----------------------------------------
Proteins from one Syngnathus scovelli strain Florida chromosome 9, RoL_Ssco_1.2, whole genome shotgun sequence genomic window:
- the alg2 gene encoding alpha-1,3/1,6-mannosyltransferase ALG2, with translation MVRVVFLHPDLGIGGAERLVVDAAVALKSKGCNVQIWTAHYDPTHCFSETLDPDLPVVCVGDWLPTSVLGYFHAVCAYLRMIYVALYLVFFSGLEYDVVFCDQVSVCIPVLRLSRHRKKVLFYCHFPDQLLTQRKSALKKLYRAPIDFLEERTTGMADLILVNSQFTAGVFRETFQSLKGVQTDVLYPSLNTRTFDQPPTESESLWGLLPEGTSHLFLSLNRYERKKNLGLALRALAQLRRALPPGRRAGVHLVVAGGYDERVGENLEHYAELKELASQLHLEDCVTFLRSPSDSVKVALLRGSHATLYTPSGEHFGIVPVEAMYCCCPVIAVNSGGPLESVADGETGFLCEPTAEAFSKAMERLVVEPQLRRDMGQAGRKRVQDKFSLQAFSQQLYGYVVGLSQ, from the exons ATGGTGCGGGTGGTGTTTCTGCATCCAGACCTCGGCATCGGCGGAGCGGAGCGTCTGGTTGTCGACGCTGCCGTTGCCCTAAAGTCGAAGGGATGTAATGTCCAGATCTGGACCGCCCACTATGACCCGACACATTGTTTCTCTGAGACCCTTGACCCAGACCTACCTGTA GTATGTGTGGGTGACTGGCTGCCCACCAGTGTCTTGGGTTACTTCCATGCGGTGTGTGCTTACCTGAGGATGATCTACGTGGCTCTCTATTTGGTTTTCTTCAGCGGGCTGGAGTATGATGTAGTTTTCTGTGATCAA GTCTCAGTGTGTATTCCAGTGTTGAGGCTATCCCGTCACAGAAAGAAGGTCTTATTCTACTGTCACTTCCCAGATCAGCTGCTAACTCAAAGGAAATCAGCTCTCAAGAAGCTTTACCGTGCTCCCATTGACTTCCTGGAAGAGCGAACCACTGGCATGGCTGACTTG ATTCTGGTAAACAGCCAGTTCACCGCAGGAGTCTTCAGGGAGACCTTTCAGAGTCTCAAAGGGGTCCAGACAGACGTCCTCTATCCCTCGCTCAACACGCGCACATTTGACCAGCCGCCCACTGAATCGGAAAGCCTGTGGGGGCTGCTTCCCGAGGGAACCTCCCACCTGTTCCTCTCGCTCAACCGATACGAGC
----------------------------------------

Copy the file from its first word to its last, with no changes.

Proteins from one Syngnathus scovelli strain Florida chromosome 9, RoL_Ssco_1.2, whole genome shotgun sequence genomic window:
- the alg2 gene encoding alpha-1,3/1,6-mannosyltransferase ALG2, with translation MVRVVFLHPDLGIGGAERLVVDAAVALKSKGCNVQIWTAHYDPTHCFSETLDPDLPVVCVGDWLPTSVLGYFHAVCAYLRMIYVALYLVFFSGLEYDVVFCDQVSVCIPVLRLSRHRKKVLFYCHFPDQLLTQRKSALKKLYRAPIDFLEERTTGMADLILVNSQFTAGVFRETFQSLKGVQTDVLYPSLNTRTFDQPPTESESLWGLLPEGTSHLFLSLNRYERKKNLGLALRALAQLRRALPPGRRAGVHLVVAGGYDERVGENLEHYAELKELASQLHLEDCVTFLRSPSDSVKVALLRGSHATLYTPSGEHFGIVPVEAMYCCCPVIAVNSGGPLESVADGETGFLCEPTAEAFSKAMERLVVEPQLRRDMGQAGRKRVQDKFSLQAFSQQLYGYVVGLSQ, from the exons ATGGTGCGGGTGGTGTTTCTGCATCCAGACCTCGGCATCGGCGGAGCGGAGCGTCTGGTTGTCGACGCTGCCGTTGCCCTAAAGTCGAAGGGATGTAATGTCCAGATCTGGACCGCCCACTATGACCCGACACATTGTTTCTCTGAGACCCTTGACCCAGACCTACCTGTA GTATGTGTGGGTGACTGGCTGCCCACCAGTGTCTTGGGTTACTTCCATGCGGTGTGTGCTTACCTGAGGATGATCTACGTGGCTCTCTATTTGGTTTTCTTCAGCGGGCTGGAGTATGATGTAGTTTTCTGTGATCAA GTCTCAGTGTGTATTCCAGTGTTGAGGCTATCCCGTCACAGAAAGAAGGTCTTATTCTACTGTCACTTCCCAGATCAGCTGCTAACTCAAAGGAAATCAGCTCTCAAGAAGCTTTACCGTGCTCCCATTGACTTCCTGGAAGAGCGAACCACTGGCATGGCTGACTTG ATTCTGGTAAACAGCCAGTTCACCGCAGGAGTCTTCAGGGAGACCTTTCAGAGTCTCAAAGGGGTCCAGACAGACGTCCTCTATCCCTCGCTCAACACGCGCACATTTGACCAGCCGCCCACTGAATCGGAAAGCCTGTGGGGGCTGCTTCCCGAGGGAACCTCCCACCTGTTCCTCTCGCTCAACCGATACGAGC